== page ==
Orlando Central Florida Chapter, STC
“A foolish consistency is the hobgoblin of little minds.” Ralph Waldo Emerson
“No offense to Mr. Emerson, but in software documentation, consistency is a virtue sometimes difficult to achieve and sustain.”
“A style guide is the key to enhancing consistency in writing and editing without lowering productivity.”
“This presentation offers tips for developing a department- or project-specific style guide to use in conjunction with style references.”
On Thursday, May 21st, the Orlando Central Florida chapter held their monthly meeting at the Winter Park Civic Center. Mary Burns, current Vice President of the STC Orlando Central Florida chapter, gave a presentation that shared “Five Tips for Wise Consistency.”
1. Piggyback on a style manual
2. Be a collector
3. Be a collaborator
4. Be flexible
5. Be a listener
The first step reminds the audience that there is no need to reinvent the wheel. The second suggests saving frequent edits and emails on style decisions, since some may be incorporated into the style guide. Tip three is about working with others to put together the material. Number four focuses on bending or amending a rule to preserve user-friendliness or consistency. Finally, tip number five is about listening to the details of the project and knowing any additions to terminology, spelling, capitalization lists, or any other important information.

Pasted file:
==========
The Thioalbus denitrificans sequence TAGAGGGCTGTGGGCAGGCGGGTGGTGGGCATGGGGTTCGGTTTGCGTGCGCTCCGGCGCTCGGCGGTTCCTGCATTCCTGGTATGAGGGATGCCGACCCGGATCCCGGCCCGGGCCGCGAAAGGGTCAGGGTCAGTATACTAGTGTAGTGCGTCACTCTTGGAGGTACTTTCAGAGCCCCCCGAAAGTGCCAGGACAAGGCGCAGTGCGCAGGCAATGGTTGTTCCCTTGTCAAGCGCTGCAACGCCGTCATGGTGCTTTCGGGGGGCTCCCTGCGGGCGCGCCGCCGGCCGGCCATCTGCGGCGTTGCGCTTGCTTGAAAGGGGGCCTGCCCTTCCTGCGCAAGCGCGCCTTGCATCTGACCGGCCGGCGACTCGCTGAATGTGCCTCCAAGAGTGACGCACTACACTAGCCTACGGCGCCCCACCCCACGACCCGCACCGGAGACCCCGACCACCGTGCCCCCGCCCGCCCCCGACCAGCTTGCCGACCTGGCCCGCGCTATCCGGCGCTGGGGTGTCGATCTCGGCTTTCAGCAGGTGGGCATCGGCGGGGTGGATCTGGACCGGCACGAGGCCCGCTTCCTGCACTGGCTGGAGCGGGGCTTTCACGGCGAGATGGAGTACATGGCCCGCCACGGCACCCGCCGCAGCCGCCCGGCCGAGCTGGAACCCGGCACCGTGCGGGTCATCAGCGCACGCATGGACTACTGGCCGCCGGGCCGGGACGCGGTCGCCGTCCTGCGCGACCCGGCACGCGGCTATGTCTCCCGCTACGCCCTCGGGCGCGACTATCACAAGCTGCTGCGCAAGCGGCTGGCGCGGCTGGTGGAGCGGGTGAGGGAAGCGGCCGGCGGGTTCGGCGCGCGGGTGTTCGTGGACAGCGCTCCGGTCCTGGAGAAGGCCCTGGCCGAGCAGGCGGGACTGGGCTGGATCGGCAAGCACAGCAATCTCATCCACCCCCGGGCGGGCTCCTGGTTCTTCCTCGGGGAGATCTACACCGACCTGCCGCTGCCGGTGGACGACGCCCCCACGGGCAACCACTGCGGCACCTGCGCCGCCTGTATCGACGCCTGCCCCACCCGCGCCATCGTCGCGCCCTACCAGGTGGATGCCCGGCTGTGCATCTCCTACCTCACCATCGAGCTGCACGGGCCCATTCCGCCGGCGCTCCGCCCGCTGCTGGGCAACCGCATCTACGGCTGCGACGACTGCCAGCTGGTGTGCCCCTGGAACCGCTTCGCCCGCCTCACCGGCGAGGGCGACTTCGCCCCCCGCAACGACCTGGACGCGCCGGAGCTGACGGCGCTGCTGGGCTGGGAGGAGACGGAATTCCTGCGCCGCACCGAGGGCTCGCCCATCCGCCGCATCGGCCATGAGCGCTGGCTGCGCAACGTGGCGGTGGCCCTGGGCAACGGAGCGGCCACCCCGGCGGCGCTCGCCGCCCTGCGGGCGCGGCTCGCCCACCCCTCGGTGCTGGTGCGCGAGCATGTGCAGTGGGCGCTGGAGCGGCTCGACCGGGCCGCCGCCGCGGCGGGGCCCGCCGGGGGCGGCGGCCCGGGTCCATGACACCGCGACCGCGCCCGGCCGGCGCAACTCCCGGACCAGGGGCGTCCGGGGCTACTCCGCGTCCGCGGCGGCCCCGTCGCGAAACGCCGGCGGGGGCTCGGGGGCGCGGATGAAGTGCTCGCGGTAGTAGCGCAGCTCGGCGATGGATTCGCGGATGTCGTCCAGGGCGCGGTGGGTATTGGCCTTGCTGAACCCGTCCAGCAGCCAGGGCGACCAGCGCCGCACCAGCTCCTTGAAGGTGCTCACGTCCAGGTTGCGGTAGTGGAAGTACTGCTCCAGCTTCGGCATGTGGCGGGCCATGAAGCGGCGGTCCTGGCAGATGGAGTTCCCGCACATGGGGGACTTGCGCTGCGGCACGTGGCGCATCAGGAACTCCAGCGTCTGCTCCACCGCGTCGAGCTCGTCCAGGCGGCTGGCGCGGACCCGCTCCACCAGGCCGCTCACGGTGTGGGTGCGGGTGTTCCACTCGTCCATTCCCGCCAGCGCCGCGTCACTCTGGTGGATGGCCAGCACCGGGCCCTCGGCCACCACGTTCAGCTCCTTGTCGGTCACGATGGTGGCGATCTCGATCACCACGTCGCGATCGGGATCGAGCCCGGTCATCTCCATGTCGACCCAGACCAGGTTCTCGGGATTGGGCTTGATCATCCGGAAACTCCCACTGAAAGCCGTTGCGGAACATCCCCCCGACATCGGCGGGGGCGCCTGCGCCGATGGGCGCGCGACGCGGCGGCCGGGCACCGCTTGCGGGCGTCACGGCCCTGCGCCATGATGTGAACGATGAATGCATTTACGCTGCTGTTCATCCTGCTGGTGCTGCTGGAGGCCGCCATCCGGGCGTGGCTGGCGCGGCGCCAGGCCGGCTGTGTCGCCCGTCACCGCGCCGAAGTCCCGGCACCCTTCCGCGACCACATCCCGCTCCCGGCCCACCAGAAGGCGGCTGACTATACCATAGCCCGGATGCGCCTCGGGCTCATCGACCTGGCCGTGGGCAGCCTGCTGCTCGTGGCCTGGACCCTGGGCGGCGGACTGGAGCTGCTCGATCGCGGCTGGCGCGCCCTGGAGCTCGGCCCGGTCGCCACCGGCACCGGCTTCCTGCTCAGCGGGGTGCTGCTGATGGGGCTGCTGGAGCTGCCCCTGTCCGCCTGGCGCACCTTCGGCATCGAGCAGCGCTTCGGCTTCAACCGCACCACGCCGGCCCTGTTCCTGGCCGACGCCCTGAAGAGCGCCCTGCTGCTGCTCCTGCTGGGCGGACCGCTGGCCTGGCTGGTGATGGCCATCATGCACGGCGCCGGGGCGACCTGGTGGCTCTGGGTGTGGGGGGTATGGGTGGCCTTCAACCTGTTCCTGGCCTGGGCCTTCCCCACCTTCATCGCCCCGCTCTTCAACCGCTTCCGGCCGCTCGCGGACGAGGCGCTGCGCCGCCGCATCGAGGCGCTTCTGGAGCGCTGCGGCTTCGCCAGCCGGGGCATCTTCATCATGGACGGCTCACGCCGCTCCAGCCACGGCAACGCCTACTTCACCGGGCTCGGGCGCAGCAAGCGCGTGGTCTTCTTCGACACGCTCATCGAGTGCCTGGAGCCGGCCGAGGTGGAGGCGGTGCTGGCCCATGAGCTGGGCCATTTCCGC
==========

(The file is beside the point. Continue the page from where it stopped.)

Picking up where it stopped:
These tips may seem basic, but they are very important to the process of technical documentation. Thank you, Mary, for giving a wonderful presentation.
We have some critical events coming up. Very soon.
The first of these is our impending chapter election. Please download the ballot below (courtesy of W.C. Wiese) and consider promptly mailing it to us for Thursday’s banquet. You would be doing your chapter a great service!
Next order of business:
This year’s STC Summit in Columbus, Ohio is fast approaching. If you wish to attend but have not yet signed up, you will have to register onsite at the event. Still, check out the link about the summit below and see what you think!
By: Mike Murray
STC Associate Fellow
Former Three-Time Chapter President
But fear of failure is not an option